3. I thrive on challenge.
At the beginning of this month, I traveled to California with nothing in my suitcase but a week’s worth of undies. I had one day in which to find a week’s wardrobe, and I had the time of my life. In art school, I learned to conquer the decision paralysis of the blank page by imposing arbitrary constraints on my work. What could I do with only these two colors or this one simple image? My designs became more focused and ultimately more successful. Once I commit to operate within a set of rules, I usually excel.

Taking into account these three things, the obvious solution seems like a dramatic reduction to my closet. But how should I go about it? How can I make it stick? I’ve often been encouraged to adopt a one-in-one-out policy, but when you’re emotionally attached to EVERYTHING in your closet, a spur-of-the-moment purchase can spiral into a draining assessment of each of the more than 500 items to determine what should, or even possibly could, go. It’s too much, and I’ve never had any luck with it. I need a more customized, stricter yet simpler process. And it needs to take into account the first item on the above: I’m NOT gonna stop bringing things home. So I’ve decided to begin with a dramatic purging. This way I won’t have to make decisions about what stays and what goes. It’s all gotta go. I’ll then start over in a very specific way: I’ll only ever have in my possession at any given moment 100 items of clothing or less. And so for the first time anywhere ever…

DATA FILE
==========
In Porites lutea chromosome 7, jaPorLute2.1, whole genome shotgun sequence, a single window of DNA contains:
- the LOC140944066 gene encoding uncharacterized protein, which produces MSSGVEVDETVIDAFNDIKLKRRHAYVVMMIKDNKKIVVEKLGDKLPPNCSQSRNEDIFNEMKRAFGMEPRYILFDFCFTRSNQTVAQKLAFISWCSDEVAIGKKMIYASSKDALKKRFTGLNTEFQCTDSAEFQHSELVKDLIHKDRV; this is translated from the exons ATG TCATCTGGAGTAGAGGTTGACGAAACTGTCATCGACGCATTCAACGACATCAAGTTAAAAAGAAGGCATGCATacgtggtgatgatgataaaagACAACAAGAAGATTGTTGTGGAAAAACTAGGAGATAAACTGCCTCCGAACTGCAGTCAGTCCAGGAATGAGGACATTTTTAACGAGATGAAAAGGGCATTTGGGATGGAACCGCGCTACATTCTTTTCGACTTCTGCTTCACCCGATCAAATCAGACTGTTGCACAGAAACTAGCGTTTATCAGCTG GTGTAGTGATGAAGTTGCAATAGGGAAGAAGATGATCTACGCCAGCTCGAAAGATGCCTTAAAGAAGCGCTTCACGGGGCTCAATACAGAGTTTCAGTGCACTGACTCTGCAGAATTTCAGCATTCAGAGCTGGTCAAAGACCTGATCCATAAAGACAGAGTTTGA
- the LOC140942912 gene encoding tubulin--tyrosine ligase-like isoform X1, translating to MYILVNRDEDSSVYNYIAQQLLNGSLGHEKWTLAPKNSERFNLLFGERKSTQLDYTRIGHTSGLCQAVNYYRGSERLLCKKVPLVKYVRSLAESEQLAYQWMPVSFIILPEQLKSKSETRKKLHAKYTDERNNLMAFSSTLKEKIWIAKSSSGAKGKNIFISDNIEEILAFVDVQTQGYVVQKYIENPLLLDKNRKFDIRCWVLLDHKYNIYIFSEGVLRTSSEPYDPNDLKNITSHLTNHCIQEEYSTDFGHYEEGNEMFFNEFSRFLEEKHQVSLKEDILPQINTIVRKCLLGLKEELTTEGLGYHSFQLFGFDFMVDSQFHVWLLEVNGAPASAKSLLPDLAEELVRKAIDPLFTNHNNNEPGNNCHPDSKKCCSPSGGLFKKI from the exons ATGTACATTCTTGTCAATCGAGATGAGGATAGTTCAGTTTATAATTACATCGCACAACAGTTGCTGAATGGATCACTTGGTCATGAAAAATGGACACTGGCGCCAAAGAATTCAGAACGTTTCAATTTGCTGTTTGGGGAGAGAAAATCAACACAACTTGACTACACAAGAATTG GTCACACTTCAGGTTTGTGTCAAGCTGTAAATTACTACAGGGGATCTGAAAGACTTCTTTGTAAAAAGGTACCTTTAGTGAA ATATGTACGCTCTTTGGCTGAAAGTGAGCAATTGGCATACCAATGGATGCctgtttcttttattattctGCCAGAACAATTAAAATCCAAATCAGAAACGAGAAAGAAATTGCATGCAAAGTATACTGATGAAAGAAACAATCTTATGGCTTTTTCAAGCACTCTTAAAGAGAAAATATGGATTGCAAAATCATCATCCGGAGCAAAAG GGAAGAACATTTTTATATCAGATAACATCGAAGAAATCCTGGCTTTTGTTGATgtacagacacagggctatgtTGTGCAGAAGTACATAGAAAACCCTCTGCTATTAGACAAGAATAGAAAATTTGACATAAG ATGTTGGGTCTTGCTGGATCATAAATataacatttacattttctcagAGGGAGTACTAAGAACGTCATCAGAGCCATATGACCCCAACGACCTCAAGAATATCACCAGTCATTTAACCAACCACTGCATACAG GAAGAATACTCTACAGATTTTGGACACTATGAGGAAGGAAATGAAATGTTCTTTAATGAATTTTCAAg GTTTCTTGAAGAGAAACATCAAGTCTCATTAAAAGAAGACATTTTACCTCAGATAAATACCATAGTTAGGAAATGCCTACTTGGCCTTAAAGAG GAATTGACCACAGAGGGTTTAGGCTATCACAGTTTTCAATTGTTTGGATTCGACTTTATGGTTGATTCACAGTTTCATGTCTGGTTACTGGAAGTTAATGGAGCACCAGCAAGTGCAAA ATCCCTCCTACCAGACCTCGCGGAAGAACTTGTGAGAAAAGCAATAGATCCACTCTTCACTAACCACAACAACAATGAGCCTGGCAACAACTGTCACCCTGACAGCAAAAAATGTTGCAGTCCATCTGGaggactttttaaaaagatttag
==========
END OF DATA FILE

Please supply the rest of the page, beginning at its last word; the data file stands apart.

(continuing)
Guidelines for The 100 Items Or Less Experiment